2018 looks a good year for Sub-Saharan African economies. The world’s six fastest-rising economies are coming from Africa. The World Bank forecasts growth of 3.2% for the year, up from 2.4% in 2017. It also predicts slightly higher growth for 2019 of 3.5%.
According to the Economist Corporate Network (ECN), the past twenty years, the center of the global economy has been shifting from the developed to the developing world. Today, growth rates in developing economies are many times higher than in developed economies.
Ultimately, as Brookings points out (pdf) in its Foresight Africa 2018 report, half of sub Saharan Africa’s economies will grow at a rate similar to or higher than during the heyday of the “Africa rising” narrative, which was in the run-up to the commodity price crash of 2014.
These countries are certainly not the most developed ones, but their economic progress is praiseworthy.
Tanzania has achieved high growth rates based on its vast natural resource wealth and tourism with GDP growth in 2009-17 averaging 6%-7% per year. This year, growth is expected to hover around 6.8%.
Despite looming poverty in the country, the new political leader, President John Magufuli is a promising change to the country. He is already in the process of minimizing the country’s overspending by cutting cost of unnecessary government spending, although this has come with concerns that the country’s democracy is being eroded gradually due to Magufuli’s autocratic practices.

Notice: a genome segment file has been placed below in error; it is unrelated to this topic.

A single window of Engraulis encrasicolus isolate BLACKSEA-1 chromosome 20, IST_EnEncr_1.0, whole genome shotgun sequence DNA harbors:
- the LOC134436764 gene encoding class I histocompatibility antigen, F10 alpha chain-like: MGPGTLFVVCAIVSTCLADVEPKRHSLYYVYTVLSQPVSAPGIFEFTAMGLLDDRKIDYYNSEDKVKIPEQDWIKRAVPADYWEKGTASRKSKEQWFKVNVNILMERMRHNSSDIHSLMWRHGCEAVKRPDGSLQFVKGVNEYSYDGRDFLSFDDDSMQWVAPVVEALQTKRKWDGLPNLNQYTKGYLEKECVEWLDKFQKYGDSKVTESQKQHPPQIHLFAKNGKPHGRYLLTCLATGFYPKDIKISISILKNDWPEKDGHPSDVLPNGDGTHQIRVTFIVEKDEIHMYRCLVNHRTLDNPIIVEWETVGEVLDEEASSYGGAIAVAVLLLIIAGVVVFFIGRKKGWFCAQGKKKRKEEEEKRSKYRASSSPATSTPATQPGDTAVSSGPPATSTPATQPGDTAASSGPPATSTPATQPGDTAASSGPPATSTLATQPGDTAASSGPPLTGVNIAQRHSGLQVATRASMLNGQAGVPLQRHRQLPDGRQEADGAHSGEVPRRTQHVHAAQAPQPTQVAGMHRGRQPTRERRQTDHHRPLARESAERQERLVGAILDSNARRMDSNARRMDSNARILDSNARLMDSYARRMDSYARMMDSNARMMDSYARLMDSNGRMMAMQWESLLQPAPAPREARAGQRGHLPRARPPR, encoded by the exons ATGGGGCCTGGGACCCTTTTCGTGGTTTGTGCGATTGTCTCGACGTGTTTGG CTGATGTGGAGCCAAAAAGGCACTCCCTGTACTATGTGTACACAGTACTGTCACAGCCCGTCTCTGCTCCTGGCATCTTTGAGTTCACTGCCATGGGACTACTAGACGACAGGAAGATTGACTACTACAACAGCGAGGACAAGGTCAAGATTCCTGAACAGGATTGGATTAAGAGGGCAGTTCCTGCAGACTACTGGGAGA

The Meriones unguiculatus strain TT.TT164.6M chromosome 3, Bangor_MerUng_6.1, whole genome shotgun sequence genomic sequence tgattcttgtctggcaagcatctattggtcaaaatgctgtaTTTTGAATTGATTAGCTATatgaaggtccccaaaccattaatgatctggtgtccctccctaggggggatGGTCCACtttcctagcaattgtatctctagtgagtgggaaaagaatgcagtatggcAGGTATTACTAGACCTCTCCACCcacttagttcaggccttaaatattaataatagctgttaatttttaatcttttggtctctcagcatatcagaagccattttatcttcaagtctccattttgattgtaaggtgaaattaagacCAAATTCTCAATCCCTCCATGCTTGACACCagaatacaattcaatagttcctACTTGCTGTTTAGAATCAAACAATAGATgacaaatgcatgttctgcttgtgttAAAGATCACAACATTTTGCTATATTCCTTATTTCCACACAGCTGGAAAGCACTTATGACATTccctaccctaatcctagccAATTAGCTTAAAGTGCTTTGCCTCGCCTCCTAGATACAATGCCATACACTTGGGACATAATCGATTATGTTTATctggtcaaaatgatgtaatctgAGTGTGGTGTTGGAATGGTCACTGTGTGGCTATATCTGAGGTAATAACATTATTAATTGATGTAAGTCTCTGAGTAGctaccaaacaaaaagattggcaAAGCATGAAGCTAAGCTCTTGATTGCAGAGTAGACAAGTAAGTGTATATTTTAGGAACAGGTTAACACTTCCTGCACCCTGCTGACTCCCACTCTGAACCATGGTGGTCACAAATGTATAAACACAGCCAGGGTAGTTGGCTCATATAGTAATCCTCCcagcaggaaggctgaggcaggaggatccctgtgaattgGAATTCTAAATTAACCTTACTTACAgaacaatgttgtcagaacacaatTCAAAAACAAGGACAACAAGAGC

Summary of country’s GDP:
Economy: Tanzania has recently seen high growth rates because of gold production and tourism. The economy also runs on telecommunications, banking, energy, and mining, as well as agriculture. In terms of per capita income, however, the country is one of the poorest in the world.
Senegal wrapped up 2017 with the inauguration of its new airport that authorities hope will serve 3 million passengers, a hallmark of the country’s consistently positive growth records in the past few years.
In its third quarter in 2017, Senegal’s economy grew at rate of 7.1%, its strongest since the last quarter of 2015, when it was at an all-time high. Growth for 2018 is forecast at 6.9%.
Summary for country’s GDP:
President Macky Sall has the goodwill to forge ahead, not only in his country but as a leader in francophone West Africa.
Economy: Senegal’s economy is driven by mining, construction, tourism, fisheries and agriculture, which are the primary sources of employment in rural areas. The country's key export industries include phosphate mining, fertilizer production, agricultural products and commercial fishing and it is also working on oil exploration projects. Senegal relies heavily on donor assistance, remittances and foreign direct investment. Senegal reached a growth rate of 6.5% in 2015 and surpassed that in 2016-17, due in part to a buoyant performance in agriculture because of higher rainfall and productivity in the sector.
A small port country, Djibouti's economy hinges on services that take advantage of its strategic location at the Red Sea's southern entrance, as well as foreign investments and financing.
The GDP of Djibouti increased in 2016 by 6.5% as a result of construction, transport services and port development. The forecast for this year puts growth at exactly 7%.
The establishment of a free zone within the country, as well as the profits from a railway leading to Ethiopia, are also drivers of growth.
Summary of country’s GDP: